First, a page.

How to Remove Tangled Hair From a Necklace

By Karyn Maier

Anyone who has worn both hair and a necklace at the same time has likely experienced the pain and frustration of getting the first caught in the second. To add insult to injury, the hair, now tightly-knotted into a ball, sometimes remains trapped in the chain or closure of the necklace after its removal. Worse, your hair may be tangled in the necklace while you're still wearing it, making it impossible to remove without literally tearing your hair out. Rest assured, there are several ways to tackle the problem.

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How to Remove Tangled Hair From a Necklace

Rub it Out

If you are able to get the necklace off, try this solution first. Pumice is basically volcanic rock that forms when hot lava flows into water and becomes a hard mass. Both abrasive and porous, a pumice stone is the answer to rough feet as well as hair tangled in a necklace. Simply spread the necklace out on a towel or cloth on a flat surface with your fingers so that the section of the necklace with the snagged hair is between them. Then rub a damp pumice stone over the piece of chain where the hair is caught and it should readily break free.

Dissolve the Hair

Sometimes stubborn knots of hair will respond to cream hair remover, just be sure to remove the necklace first to prevent injury to sensitive skin. Then place a small amount of hair remover in a shallow bowl and let the affected part of the necklace rest in it for about five minutes. Rinse the necklace thoroughly with cool water and dry with a soft cloth.

Fire it Up

Tangled hair can be removed from a metal chain by holding the section in question over a candle flame for a second or two, but please don't attempt this while wearing the necklace. Aside from the unpleasant smell of burning hair, this method requires care so you don't burn your fingers when the chain gets hot or from accidental contact with the flame itself. Also, this method will not turn out well on gold or silver-plated jewelry. The necklace must be at least 14k or the metal won't have a high enough melting point and may suffer damage. For obvious reasons, you don't want to do this with pearls or other materials that would burn up along with the hair.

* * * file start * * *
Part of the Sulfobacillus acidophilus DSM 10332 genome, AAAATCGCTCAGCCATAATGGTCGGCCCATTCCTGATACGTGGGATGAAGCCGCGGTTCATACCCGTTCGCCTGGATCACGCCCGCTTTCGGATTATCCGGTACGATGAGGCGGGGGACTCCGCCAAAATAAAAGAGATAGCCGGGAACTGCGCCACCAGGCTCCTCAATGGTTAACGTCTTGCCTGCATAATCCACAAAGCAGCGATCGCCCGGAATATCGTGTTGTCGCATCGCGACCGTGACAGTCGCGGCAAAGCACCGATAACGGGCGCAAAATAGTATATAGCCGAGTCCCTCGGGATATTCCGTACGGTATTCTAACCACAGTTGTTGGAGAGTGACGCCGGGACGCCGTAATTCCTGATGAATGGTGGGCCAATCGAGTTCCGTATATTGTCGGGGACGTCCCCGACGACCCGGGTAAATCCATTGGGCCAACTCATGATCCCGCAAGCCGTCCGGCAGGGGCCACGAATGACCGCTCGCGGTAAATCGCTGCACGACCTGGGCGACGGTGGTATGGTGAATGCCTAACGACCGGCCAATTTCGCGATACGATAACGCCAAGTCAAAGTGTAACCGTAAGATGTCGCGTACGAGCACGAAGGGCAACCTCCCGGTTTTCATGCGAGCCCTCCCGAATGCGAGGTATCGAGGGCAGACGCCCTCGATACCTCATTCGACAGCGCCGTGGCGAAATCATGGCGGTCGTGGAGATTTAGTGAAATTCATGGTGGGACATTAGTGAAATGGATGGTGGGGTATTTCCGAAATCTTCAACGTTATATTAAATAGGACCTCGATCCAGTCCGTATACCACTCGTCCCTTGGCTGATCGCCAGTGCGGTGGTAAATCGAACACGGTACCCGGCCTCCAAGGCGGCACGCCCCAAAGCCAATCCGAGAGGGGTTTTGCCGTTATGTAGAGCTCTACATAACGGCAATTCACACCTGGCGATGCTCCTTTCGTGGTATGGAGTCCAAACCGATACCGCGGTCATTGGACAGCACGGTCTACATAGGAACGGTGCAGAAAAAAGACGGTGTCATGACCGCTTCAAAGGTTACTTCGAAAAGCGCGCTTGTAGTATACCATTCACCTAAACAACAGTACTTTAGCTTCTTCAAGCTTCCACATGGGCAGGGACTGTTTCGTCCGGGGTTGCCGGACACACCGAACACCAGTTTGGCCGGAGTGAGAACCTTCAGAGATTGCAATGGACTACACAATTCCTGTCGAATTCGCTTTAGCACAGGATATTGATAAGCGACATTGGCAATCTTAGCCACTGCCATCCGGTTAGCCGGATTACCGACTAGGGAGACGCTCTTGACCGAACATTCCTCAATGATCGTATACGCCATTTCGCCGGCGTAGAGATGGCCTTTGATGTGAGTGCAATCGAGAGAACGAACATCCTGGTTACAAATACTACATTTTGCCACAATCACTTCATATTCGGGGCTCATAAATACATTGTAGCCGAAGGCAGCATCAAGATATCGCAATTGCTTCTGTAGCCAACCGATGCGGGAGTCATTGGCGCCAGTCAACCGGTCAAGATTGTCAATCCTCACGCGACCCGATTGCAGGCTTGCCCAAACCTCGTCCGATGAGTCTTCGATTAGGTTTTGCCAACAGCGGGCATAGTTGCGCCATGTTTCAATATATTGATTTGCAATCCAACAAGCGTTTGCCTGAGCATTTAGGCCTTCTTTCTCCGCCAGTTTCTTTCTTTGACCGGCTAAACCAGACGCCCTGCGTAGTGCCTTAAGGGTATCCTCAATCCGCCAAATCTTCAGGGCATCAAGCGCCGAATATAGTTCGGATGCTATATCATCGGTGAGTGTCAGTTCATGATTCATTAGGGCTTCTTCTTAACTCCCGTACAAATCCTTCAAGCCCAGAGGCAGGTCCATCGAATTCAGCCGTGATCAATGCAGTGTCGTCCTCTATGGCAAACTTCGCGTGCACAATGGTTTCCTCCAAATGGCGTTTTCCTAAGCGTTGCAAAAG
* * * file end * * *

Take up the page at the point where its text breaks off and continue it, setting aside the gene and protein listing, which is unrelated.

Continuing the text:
Roll Out the Barrel

Those pesky clasps you have to pinch to open that are always catching your hair can be replaced with a barrel clasp. These are less likely to grab and hold onto loose hair. Unless you have really good eyesight and are adept at handling jewelry tools with steady hands, it's best to have a jeweler do this for you. Alternatively, slide a short piece of cut tubing over the clasp when fastened to make a barrier. Aquarium tubing from a pet supply store or oxygen tubing from a medical supply center works well for this solution.

Cut it Out

If your hair gets caught in your necklace and you can't remove it without pulling out hair along with it, cut the hair with scissors to free the jewelry and spare your scalp. Then use one of the methods described here to remove trapped hair from the chain.

Prevent Future Tangles

The clasp is the most common culprit when it comes to snagging hair. Turning the necklace so the clasp rests under your chin will eliminate this problem. Also, if you notice that particular types of chains and clasps tend to hold your hair hostage, consider changing out the chain for one less problematic.